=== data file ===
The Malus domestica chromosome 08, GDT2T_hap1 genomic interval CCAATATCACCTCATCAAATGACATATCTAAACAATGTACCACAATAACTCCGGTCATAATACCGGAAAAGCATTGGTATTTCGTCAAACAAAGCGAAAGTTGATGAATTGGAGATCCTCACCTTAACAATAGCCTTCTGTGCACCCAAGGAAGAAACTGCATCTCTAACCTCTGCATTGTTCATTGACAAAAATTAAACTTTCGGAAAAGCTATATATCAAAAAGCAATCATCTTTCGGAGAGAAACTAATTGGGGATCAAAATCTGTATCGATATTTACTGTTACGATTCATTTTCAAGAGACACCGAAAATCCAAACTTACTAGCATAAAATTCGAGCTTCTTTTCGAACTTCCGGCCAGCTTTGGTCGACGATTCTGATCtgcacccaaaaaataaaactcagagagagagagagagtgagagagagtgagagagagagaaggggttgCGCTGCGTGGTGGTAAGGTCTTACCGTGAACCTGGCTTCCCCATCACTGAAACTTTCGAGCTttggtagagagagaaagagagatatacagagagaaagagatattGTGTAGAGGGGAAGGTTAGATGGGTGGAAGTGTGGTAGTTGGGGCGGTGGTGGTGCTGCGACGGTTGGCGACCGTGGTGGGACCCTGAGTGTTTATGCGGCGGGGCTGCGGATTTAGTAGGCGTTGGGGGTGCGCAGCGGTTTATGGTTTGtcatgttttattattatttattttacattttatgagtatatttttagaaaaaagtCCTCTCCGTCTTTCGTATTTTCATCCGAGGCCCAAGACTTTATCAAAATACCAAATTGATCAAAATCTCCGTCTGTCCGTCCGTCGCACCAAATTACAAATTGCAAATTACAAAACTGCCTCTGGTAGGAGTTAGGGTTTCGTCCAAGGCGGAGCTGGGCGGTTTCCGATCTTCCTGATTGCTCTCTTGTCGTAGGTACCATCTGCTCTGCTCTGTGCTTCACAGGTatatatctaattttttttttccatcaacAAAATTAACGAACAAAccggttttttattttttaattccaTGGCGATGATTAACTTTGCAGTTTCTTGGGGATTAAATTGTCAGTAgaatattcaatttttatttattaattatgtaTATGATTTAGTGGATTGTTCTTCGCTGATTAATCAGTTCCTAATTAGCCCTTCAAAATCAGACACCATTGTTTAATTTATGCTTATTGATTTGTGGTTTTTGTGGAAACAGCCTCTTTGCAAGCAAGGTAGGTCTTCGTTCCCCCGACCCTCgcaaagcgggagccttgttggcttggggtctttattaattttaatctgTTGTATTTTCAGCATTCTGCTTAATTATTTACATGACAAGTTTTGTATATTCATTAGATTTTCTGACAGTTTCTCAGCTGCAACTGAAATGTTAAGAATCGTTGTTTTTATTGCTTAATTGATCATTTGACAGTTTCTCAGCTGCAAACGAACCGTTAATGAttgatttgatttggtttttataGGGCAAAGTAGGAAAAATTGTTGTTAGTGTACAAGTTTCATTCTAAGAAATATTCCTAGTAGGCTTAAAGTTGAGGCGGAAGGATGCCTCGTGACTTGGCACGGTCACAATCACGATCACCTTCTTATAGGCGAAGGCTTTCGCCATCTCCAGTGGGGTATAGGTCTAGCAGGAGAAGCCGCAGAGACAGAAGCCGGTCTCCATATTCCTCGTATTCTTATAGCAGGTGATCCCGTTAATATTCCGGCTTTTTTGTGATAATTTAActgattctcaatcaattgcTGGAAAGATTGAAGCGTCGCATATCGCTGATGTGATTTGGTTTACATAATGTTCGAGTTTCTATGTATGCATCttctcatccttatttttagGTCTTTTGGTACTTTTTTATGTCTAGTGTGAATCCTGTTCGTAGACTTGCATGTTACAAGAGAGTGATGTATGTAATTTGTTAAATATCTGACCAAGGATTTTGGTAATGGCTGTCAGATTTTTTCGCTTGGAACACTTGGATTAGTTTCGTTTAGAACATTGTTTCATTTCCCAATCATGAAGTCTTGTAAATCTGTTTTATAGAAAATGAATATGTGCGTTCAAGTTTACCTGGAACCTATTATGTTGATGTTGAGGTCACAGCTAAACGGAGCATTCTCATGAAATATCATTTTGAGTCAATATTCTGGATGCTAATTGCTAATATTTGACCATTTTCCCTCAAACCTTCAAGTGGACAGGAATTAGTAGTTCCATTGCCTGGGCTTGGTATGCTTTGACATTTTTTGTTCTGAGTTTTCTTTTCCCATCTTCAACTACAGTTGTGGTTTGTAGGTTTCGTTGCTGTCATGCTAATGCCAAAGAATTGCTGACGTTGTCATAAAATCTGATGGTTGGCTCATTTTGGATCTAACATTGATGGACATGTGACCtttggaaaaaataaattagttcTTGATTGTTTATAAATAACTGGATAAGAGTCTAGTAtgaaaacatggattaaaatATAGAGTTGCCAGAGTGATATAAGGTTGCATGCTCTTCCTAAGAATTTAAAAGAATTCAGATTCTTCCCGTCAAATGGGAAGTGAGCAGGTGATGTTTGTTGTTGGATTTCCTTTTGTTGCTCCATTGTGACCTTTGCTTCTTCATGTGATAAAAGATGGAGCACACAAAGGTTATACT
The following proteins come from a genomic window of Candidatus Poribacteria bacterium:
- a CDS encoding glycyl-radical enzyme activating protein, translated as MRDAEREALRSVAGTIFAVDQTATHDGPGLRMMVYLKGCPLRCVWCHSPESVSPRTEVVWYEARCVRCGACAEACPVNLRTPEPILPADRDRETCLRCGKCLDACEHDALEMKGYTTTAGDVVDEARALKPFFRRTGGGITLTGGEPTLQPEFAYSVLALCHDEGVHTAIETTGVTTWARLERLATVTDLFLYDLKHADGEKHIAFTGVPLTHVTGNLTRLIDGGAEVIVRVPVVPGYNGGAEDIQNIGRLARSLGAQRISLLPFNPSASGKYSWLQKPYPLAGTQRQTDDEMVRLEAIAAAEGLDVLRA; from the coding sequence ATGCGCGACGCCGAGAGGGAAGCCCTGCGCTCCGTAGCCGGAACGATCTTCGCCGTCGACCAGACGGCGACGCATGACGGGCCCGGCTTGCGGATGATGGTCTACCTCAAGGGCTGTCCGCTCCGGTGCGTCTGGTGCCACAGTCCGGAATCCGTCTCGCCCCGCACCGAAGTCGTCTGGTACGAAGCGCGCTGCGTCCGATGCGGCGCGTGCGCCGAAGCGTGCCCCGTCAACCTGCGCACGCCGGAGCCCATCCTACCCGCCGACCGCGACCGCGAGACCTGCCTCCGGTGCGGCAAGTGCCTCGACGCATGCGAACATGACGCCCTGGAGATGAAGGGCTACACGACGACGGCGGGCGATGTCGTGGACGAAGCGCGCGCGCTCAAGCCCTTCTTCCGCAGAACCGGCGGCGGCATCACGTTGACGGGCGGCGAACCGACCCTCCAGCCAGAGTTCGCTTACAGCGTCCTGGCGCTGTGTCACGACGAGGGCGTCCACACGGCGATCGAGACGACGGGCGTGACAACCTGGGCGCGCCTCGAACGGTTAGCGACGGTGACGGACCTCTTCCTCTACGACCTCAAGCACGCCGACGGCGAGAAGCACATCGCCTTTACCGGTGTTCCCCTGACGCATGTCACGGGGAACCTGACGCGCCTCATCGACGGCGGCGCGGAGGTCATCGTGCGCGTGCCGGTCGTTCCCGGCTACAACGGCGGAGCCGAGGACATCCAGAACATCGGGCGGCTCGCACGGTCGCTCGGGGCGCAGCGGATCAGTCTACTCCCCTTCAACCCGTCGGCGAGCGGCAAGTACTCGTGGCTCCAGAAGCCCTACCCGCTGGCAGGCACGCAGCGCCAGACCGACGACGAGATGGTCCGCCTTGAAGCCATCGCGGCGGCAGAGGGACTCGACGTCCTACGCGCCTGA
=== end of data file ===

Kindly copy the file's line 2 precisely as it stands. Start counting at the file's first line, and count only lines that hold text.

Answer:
The following proteins come from a genomic window of Candidatus Poribacteria bacterium: